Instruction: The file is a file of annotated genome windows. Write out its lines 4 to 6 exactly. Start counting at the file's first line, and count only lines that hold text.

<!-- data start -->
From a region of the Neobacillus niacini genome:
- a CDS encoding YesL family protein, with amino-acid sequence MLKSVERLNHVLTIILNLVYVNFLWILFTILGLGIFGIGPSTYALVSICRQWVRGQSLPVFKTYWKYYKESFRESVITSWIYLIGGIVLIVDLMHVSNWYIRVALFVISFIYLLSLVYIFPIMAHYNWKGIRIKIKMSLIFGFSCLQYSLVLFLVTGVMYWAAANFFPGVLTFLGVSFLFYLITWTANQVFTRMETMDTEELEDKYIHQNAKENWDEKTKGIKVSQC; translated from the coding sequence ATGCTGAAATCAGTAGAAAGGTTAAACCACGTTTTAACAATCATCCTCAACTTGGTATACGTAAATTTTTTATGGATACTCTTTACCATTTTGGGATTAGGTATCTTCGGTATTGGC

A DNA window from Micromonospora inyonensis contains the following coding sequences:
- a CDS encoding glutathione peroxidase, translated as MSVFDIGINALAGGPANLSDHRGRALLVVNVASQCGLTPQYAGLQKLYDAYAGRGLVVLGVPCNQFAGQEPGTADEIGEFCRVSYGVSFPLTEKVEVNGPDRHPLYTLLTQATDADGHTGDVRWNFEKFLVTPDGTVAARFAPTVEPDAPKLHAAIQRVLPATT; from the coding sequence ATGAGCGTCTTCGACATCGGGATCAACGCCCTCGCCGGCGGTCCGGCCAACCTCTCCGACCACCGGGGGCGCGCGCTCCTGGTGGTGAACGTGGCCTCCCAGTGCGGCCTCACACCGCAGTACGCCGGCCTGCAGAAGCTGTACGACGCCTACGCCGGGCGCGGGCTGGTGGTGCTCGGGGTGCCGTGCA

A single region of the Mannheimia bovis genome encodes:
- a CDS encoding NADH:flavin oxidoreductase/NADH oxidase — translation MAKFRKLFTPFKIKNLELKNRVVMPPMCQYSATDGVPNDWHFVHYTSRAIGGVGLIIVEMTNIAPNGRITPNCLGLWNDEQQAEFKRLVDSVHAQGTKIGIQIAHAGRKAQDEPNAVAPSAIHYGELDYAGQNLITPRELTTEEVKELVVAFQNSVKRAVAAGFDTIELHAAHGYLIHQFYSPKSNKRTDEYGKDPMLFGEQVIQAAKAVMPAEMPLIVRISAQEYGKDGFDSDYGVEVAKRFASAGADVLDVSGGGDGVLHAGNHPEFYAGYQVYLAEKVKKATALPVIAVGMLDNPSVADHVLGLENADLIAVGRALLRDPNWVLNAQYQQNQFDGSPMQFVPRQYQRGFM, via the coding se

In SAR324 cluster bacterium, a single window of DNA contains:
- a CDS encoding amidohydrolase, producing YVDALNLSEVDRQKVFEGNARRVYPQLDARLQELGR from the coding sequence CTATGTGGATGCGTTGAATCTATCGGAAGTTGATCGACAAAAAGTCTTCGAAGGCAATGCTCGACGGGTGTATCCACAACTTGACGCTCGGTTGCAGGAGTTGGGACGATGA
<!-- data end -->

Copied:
- a CDS encoding glutathione peroxidase, translated as MSVFDIGINALAGGPANLSDHRGRALLVVNVASQCGLTPQYAGLQKLYDAYAGRGLVVLGVPCNQFAGQEPGTADEIGEFCRVSYGVSFPLTEKVEVNGPDRHPLYTLLTQATDADGHTGDVRWNFEKFLVTPDGTVAARFAPTVEPDAPKLHAAIQRVLPATT; from the coding sequence ATGAGCGTCTTCGACATCGGGATCAACGCCCTCGCCGGCGGTCCGGCCAACCTCTCCGACCACCGGGGGCGCGCGCTCCTGGTGGTGAACGTGGCCTCCCAGTGCGGCCTCACACCGCAGTACGCCGGCCTGCAGAAGCTGTACGACGCCTACGCCGGGCGCGGGCTGGTGGTGCTCGGGGTGCCGTGCA

A single region of the Mannheimia bovis genome encodes:
- a CDS encoding NADH:flavin oxidoreductase/NADH oxidase — translation MAKFRKLFTPFKIKNLELKNRVVMPPMCQYSATDGVPNDWHFVHYTSRAIGGVGLIIVEMTNIAPNGRITPNCLGLWNDEQQAEFKRLVDSVHAQGTKIGIQIAHAGRKAQDEPNAVAPSAIHYGELDYAGQNLITPRELTTEEVKELVVAFQNSVKRAVAAGFDTIELHAAHGYLIHQFYSPKSNKRTDEYGKDPMLFGEQVIQAAKAVMPAEMPLIVRISAQEYGKDGFDSDYGVEVAKRFASAGADVLDVSGGGDGVLHAGNHPEFYAGYQVYLAEKVKKATALPVIAVGMLDNPSVADHVLGLENADLIAVGRALLRDPNWVLNAQYQQNQFDGSPMQFVPRQYQRGFM, via the coding se